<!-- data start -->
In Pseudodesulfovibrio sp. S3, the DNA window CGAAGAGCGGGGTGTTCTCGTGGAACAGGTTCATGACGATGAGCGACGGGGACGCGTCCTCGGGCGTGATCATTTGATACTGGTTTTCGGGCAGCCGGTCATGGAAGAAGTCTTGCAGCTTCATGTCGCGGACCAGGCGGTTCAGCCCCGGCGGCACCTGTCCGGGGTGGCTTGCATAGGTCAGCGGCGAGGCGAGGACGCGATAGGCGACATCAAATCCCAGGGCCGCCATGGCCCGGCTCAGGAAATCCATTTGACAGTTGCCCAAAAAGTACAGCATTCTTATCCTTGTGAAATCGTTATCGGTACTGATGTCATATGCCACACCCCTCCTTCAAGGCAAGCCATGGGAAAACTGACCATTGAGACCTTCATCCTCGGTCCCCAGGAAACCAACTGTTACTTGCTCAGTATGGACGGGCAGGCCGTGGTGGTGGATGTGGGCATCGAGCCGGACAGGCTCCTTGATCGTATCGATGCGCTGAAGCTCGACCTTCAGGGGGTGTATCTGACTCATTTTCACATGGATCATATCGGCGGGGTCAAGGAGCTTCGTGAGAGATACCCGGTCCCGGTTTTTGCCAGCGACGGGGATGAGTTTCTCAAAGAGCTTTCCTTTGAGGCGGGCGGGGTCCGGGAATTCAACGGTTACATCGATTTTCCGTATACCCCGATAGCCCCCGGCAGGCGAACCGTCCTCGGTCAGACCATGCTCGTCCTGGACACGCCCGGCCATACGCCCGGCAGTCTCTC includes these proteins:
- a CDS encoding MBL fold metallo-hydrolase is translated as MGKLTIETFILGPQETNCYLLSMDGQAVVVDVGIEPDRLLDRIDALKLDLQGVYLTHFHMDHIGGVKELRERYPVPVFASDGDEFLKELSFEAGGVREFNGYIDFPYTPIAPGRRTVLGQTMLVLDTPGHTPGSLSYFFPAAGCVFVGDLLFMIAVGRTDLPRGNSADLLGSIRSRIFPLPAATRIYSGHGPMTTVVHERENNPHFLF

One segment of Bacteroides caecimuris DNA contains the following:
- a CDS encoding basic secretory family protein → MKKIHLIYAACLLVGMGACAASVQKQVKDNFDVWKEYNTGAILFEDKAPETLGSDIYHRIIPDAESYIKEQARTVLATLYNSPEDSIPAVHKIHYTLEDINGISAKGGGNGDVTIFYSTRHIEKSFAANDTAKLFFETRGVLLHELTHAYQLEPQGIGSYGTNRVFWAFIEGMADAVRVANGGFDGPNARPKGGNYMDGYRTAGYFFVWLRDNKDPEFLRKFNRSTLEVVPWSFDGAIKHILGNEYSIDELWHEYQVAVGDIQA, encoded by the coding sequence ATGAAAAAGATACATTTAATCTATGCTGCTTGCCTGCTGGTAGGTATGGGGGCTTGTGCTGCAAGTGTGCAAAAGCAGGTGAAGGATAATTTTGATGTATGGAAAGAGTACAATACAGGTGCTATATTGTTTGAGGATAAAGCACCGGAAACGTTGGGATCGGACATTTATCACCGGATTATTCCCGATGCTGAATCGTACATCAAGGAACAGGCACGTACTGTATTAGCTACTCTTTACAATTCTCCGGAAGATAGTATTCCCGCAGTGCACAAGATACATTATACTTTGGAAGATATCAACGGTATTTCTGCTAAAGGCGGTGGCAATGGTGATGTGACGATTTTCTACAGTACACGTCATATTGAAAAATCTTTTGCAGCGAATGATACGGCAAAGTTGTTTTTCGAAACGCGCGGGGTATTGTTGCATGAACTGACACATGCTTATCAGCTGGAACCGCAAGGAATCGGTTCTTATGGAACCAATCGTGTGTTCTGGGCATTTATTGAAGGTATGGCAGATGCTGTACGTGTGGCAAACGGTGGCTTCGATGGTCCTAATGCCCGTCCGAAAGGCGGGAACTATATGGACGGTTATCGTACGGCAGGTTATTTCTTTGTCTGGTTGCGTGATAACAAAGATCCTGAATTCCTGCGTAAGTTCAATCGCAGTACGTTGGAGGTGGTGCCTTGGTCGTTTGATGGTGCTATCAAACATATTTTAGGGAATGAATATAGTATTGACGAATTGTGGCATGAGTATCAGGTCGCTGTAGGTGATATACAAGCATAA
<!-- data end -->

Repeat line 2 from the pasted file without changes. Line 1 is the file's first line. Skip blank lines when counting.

- a CDS encoding MBL fold metallo-hydrolase is translated as MGKLTIETFILGPQETNCYLLSMDGQAVVVDVGIEPDRLLDRIDALKLDLQGVYLTHFHMDHIGGVKELRERYPVPVFASDGDEFLKELSFEAGGVREFNGYIDFPYTPIAPGRRTVLGQTMLVLDTPGHTPGSLSYFFPAAGCVFVGDLLFMIAVGRTDLPRGNSADLLGSIRSRIFPLPAATRIYSGHGPMTTVVHERENNPHFLF